Interviewing is a skill that takes practice to develop. The more practice, the better you will interview and the more comfortable you will be during the interview. Do not try to script exact answers to anticipated questions. Rather, practice telling stories that illustrate your abilities and traits. With the emergence of behavioral interviewing, this is what interviewers are seeking. CDC recommends the STAR Method for telling your story: Situation, Task, Action Taken, and Result.

Interview Guidelines

Be punctual.
Always allow ample time to prepare for your interview. The interviewer is on a schedule also, and you may miss the opportunity to interview if you arrive late.

Dress conservatively and professionally.
Men should wear a suit and tie. Women should wear a suit or conservative dress and apply cosmetics sparingly. Avoid "overdoing it." Careful grooming of hair, fingernails, shoes and clothes are very important for both sexes.

Expect to be nervous!
Nervousness is a natural function of your system which helps you perform at your best. This may manifest itself with laughter, giggles, sweating, etc. The time to worry is when you do not become nervous.

Introduce yourself with a strong, confident handshake.

Look the interviewer directly in the eye. A strong first impression will set a positive tone for the interview.

Tune in with the interviewer & follow the pattern she or he sets.
Be alert, maintain good posture, relax as much as possible and listen.

Talk in a normal tone of voice and maintain frequent eye contact.
Pause and think about what you want to say when responding to questions.

Elaborate on your "yes" or "no" answers. Intelligent, well thought out responses build your case as a candidate for the next stage of selection. Being overly friendly, casual or a "know it all" will do the opposite.

Look for nonverbal feedback from the interviewer.

It is a signal you may be missing the target with your answers. Also, it is a sign that the interview is coming to a close. Always leave the termination of the interview to the interviewee. Be prepared to respond when asked "Do you have further questions?"

Express a sincere interest in the position when you exit the interview.
The employer will not know the extent of your interest unless you express it. If you want the job, ask for it.

Know what the next step will be.
For example: Will they contact you? Must you contact them? When? How? Keep a notebook to record information about follow up and results as you viewed them, both objectively and subjectively.

Typical Interview Questions

Here are examples of typical interview questions. Do not attempt to memorize answers to each of them. Instead, think of key points you want to make and how to put those points in a positive, concise answer.

Open-Ended Questions

  1. Tell me about yourself?
  2. Why should I hire you?
  3. What are your long range career goals?

Close-Ended Questions

  1. What computer programming languages do you know?
  2. What are you three best qualifications for this position?
  3. Which is more important to you, the money or the type of job?

Behavior-Based Questions

  1. Describe a time when you were forced to make an uncomfortable decision. What did you do?
  2. Give me an example of a time you had to make a quick decision without supervision.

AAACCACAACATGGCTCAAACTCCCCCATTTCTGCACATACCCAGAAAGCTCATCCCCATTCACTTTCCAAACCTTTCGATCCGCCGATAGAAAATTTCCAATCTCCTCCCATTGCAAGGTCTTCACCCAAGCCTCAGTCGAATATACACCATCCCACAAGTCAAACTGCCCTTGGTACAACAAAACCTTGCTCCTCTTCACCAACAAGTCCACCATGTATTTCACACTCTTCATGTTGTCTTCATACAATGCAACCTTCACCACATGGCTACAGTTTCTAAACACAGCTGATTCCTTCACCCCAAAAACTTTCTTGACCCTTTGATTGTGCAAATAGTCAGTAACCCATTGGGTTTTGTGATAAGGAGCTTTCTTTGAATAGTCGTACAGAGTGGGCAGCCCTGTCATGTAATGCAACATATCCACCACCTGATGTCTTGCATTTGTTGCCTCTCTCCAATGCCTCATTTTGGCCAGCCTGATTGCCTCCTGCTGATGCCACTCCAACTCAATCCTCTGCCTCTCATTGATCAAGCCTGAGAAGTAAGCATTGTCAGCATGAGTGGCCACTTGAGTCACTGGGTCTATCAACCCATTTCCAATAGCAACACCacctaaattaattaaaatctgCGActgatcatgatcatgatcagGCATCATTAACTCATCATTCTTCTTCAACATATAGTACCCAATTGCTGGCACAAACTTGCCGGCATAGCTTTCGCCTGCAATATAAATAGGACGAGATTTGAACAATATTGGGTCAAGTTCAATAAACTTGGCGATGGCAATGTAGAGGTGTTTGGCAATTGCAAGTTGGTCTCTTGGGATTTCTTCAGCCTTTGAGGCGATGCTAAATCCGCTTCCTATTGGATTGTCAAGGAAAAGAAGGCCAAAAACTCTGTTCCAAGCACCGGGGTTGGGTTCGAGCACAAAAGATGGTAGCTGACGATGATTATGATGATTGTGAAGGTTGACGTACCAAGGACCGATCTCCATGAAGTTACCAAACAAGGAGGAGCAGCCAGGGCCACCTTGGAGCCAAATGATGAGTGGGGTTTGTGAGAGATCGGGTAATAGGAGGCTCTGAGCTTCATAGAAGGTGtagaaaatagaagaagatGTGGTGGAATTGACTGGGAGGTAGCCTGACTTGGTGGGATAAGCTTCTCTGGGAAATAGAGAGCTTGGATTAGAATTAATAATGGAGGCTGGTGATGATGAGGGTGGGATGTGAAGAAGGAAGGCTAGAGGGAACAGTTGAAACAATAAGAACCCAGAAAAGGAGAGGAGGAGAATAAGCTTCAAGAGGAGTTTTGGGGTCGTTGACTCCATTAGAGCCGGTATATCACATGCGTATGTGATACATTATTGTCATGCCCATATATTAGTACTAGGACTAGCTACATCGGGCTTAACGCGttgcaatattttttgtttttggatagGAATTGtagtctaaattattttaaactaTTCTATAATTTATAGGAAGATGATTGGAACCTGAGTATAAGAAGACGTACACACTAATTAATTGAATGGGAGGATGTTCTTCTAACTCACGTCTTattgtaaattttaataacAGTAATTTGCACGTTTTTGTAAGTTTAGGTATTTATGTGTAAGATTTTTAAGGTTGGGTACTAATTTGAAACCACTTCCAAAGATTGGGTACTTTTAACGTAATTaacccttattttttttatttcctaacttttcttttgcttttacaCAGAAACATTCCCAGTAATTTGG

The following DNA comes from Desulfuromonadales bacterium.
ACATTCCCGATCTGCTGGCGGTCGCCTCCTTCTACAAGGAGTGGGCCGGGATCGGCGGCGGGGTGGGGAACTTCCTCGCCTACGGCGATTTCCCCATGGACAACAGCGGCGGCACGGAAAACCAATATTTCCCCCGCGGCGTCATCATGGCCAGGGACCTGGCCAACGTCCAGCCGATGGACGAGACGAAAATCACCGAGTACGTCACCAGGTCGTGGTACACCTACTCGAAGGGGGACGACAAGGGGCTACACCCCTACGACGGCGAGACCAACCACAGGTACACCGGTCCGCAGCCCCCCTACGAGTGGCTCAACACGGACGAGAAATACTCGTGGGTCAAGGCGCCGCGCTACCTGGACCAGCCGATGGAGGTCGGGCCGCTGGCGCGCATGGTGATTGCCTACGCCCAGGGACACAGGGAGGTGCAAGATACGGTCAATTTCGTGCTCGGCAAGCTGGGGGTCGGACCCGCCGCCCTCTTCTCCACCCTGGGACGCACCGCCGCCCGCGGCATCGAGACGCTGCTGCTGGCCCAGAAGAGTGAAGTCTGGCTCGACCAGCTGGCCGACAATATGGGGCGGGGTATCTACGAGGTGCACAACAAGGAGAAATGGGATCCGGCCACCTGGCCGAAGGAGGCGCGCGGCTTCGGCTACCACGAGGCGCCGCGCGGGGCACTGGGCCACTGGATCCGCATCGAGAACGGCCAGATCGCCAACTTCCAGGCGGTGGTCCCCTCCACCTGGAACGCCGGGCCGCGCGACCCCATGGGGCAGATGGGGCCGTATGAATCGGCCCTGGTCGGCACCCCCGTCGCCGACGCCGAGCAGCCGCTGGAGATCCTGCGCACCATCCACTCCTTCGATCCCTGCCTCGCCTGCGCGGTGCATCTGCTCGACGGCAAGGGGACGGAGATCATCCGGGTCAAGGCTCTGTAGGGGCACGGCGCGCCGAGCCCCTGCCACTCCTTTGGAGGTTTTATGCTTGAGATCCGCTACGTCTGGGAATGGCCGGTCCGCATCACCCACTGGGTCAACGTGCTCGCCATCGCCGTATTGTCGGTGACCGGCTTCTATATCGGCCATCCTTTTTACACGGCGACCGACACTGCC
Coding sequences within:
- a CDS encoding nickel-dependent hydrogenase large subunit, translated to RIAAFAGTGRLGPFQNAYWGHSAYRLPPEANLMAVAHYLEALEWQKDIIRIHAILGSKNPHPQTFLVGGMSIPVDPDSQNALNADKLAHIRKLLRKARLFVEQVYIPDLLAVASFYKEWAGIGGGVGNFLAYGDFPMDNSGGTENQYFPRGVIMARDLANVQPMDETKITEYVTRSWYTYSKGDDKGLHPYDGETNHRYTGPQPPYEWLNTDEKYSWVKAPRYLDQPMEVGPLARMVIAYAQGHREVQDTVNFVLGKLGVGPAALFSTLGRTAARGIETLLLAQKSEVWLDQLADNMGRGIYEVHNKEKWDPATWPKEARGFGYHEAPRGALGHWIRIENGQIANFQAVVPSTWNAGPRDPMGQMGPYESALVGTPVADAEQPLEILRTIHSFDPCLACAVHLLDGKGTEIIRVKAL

3. Tell me about a bad experience in working in a team environment. How was it resolved?

Asking Questions of The Interviewer

Asking the interviewer logical, well thought out, pertinent questions indicate a high degree of interest in the company. Just as important, the answers to your questions will provide you information and insight into the company. The interviewer will know that you have taken a professional approach in preparing for your interview. Companies want to hire professionals.

Conversely, questions that are illogical, shallow, vague and asked just for the sake of asking questions tell the recruiter you did not prepare for the interview or really are not interested in the company. To be professional read the organizational literature, talk to others who may have knowledge of the company, research the company in databases. Once you have a sense of the company or the particular division, prepare three to four logical, well-defined questions for the interview.

Interviewing, as stated before, is a two-way exchange of information. You need to be prepared to seek answers to questions which will assist you in making good career decisions. Here are some examples of questions you may want to ask:

  1. How do you prepare new hires for the positions they will fill?
  2. What are the duties, responsibilities, and authority for this position?
  3. How many entry-level engineers will you hire this year?
  4. What is the performance appraisal process? How often?
  5. What are the plans/projections of company growth?
  6. What are the opportunities for personal development and growth?

These are examples only. If you do use these questions, understand their meaning, be prepared to explain what you mean and be prepared to answer questions that will arise from your questions. It will be to your advantage to develop your own questions and express them in your own style. Lack of preparation will do more harm than good.

Illegal Interview Questions

Federal law prohibits interviewers from asking you questions concerning age, national origin, race, gender, religion, citizenship, certain physical data and marital status. For more specific information, see a Career Counselor in the Career Development Center.

After The Interview

As soon as possible, provide information requested by the interviewer such as references, transcripts or credentials. Follow up with a "thank you" letter for the interview. This is an opportunity for you to sell your candidacy again to the employer and provide any additional information that did not come out in the interview.

Writing the thank you does not conclude your activities to obtain the position. You need to be persistent in the follow-up until you receive an offer, secondary interview or rejection letter.